Gumper Knows Best - (Rejean O'Brien)

Member since April 30, 2012


Habs fan since: 1970
Favorite current player: Emelin
All-time favorite player: Guy


Recent Comments

  • Comment on Habs will play eight preseason games in 13 days; Kovalev criticizes Subban (2014-08-20 10:00:09)
    The theory is proven again that the weak always score high in cognitive dissonance.
  • Comment on Habs will play eight preseason games in 13 days; Kovalev criticizes Subban (2014-08-20 09:47:58)
    I always get a kick outta people when they don't like the message they shoot the messenger. Anyhows.What’s Kovalov know about Subban? How many games he play against him? Here’s what I wanna know. Was that Kovalev talking for Kovalev or was that Kovalev talking for Markov and sending a big fat message Markov can’t say in public?Was he talking for maxpac and plecky too? The ugly questions nobody wants to ask. When you don't like the message, shoot the Kovy messenger.
  • Comment on Habs will play eight preseason games in 13 days; Kovalev criticizes Subban (2014-08-20 09:06:33)
    What's Kovalov know about Subban? How many games he play against him? 2-3? Here's what I wanna know. Was that Kovalev talking for Kovalev or was that Kovalev talking for Markov and sending a big fat message Markov can't say in public?Was he talking for maxpac and plecky too? The ugly questions nobody wants to ask.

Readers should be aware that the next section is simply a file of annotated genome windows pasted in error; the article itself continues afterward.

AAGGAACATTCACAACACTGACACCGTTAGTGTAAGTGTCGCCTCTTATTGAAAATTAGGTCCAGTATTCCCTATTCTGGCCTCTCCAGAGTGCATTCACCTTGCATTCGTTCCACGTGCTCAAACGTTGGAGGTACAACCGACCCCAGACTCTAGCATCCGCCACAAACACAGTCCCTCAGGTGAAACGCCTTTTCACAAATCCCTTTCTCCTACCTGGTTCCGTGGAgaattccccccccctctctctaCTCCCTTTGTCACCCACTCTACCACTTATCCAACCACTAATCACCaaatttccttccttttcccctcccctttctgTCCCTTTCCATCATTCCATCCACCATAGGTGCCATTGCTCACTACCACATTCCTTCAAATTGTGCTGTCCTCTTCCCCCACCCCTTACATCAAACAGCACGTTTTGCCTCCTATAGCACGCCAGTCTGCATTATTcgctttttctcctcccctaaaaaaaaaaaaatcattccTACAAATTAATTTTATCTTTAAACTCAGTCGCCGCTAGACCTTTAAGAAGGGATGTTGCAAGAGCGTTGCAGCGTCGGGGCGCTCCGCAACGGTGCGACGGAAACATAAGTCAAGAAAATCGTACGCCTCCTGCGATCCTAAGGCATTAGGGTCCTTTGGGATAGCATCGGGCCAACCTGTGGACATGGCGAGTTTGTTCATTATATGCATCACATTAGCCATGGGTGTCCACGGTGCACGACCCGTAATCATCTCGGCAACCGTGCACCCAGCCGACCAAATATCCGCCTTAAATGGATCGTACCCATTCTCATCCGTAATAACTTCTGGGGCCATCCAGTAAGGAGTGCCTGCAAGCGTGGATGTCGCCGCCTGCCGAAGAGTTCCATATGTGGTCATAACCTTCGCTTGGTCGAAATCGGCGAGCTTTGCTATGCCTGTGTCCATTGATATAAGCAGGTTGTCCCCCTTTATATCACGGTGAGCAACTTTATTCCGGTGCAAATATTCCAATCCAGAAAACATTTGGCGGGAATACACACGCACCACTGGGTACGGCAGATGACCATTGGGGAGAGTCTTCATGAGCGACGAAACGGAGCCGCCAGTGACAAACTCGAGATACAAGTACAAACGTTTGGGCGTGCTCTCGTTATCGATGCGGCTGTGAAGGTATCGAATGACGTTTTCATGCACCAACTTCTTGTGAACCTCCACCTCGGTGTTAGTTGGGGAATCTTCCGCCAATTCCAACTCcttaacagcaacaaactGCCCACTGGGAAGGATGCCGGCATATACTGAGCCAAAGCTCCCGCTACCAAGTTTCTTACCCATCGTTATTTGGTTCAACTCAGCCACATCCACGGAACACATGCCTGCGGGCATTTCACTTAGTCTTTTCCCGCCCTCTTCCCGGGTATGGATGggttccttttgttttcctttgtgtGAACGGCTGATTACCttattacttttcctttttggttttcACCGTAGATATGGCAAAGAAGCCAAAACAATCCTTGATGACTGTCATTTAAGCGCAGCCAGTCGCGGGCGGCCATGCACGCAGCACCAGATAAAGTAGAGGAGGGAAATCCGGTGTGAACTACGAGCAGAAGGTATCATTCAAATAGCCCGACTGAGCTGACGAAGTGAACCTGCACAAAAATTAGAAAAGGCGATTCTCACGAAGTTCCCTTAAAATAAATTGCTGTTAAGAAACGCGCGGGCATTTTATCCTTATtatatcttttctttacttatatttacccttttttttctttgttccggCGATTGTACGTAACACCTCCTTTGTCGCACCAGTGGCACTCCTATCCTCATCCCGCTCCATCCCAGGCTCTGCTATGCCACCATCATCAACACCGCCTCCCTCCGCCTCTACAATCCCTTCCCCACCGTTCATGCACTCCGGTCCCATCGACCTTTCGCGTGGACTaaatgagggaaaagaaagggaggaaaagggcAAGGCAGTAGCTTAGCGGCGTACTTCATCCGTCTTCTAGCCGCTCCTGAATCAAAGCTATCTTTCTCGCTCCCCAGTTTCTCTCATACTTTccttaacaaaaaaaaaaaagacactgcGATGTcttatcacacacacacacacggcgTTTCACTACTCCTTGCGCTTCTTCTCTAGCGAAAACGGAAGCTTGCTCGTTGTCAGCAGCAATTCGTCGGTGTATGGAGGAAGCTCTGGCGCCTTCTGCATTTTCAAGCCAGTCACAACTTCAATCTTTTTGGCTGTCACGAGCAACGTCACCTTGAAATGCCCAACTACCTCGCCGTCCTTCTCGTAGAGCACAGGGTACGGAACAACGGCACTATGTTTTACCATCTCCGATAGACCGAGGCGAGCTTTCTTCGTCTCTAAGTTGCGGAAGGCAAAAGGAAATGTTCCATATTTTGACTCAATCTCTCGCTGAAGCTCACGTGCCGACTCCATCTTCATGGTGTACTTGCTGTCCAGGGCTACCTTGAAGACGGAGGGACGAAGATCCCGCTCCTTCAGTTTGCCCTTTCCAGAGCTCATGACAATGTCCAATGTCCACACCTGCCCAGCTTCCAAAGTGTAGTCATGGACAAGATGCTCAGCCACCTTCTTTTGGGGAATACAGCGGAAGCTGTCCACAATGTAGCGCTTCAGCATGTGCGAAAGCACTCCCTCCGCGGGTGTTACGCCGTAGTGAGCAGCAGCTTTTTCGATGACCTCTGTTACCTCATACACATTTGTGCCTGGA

• Comment on Bozon looking forward to Habs’ rookie camp after battling meningitis (2014-08-20 06:56:58)
  • Comment on NHL players jump on board with ALS Ice Bucket Challenge (2014-08-15 15:41:17)
    You don't know what the hell you're talking about mr. know it all. Kanata is a great place with over 100 thousand people that work and make money and pay taxes. They don't live off of other peoples tax money. Get a clue before you post your clueless BS. You sound like a liberal Arts degree person.
  • Comment on New Hab Parenteau can’t wait for training camp to start (2014-08-15 07:59:39)
    yes yes
  • Comment on Rookie Tokarski wins praise in Habs 3-2 overtime win (Video) (2014-05-23 06:52:19)
    Toker is playing real good
  • Comment on ‘Momentum can change quick,’ Habs coach Therrien says (2014-05-21 08:41:46)
    i agreed with you
  • Comment on Rangers, Habs meet in playoffs for first time since 1996 (2014-05-21 08:06:37)